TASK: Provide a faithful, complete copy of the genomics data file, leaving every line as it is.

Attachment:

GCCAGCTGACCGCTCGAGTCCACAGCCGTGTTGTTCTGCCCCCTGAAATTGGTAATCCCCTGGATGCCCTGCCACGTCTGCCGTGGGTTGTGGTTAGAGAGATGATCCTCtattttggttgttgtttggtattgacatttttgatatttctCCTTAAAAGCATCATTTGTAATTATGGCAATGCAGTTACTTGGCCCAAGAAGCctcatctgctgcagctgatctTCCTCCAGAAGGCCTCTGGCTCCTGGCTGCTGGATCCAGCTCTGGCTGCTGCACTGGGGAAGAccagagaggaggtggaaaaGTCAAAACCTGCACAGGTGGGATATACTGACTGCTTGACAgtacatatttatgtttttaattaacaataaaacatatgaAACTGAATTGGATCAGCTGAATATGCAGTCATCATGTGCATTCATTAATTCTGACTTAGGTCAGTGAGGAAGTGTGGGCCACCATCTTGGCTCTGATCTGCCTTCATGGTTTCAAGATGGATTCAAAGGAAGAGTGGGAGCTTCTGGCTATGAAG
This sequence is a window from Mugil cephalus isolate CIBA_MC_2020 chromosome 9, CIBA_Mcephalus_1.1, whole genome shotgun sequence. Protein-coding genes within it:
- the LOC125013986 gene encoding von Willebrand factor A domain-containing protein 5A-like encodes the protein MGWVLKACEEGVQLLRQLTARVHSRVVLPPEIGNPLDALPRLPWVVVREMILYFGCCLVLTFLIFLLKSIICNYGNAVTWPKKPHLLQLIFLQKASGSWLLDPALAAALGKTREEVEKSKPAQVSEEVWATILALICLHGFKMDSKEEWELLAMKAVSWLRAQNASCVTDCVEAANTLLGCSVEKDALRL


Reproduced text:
GCCAGCTGACCGCTCGAGTCCACAGCCGTGTTGTTCTGCCCCCTGAAATTGGTAATCCCCTGGATGCCCTGCCACGTCTGCCGTGGGTTGTGGTTAGAGAGATGATCCTCtattttggttgttgtttggtattgacatttttgatatttctCCTTAAAAGCATCATTTGTAATTATGGCAATGCAGTTACTTGGCCCAAGAAGCctcatctgctgcagctgatctTCCTCCAGAAGGCCTCTGGCTCCTGGCTGCTGGATCCAGCTCTGGCTGCTGCACTGGGGAAGAccagagaggaggtggaaaaGTCAAAACCTGCACAGGTGGGATATACTGACTGCTTGACAgtacatatttatgtttttaattaacaataaaacatatgaAACTGAATTGGATCAGCTGAATATGCAGTCATCATGTGCATTCATTAATTCTGACTTAGGTCAGTGAGGAAGTGTGGGCCACCATCTTGGCTCTGATCTGCCTTCATGGTTTCAAGATGGATTCAAAGGAAGAGTGGGAGCTTCTGGCTATGAAG
This sequence is a window from Mugil cephalus isolate CIBA_MC_2020 chromosome 9, CIBA_Mcephalus_1.1, whole genome shotgun sequence. Protein-coding genes within it:
- the LOC125013986 gene encoding von Willebrand factor A domain-containing protein 5A-like encodes the protein MGWVLKACEEGVQLLRQLTARVHSRVVLPPEIGNPLDALPRLPWVVVREMILYFGCCLVLTFLIFLLKSIICNYGNAVTWPKKPHLLQLIFLQKASGSWLLDPALAAALGKTREEVEKSKPAQVSEEVWATILALICLHGFKMDSKEEWELLAMKAVSWLRAQNASCVTDCVEAANTLLGCSVEKDALRL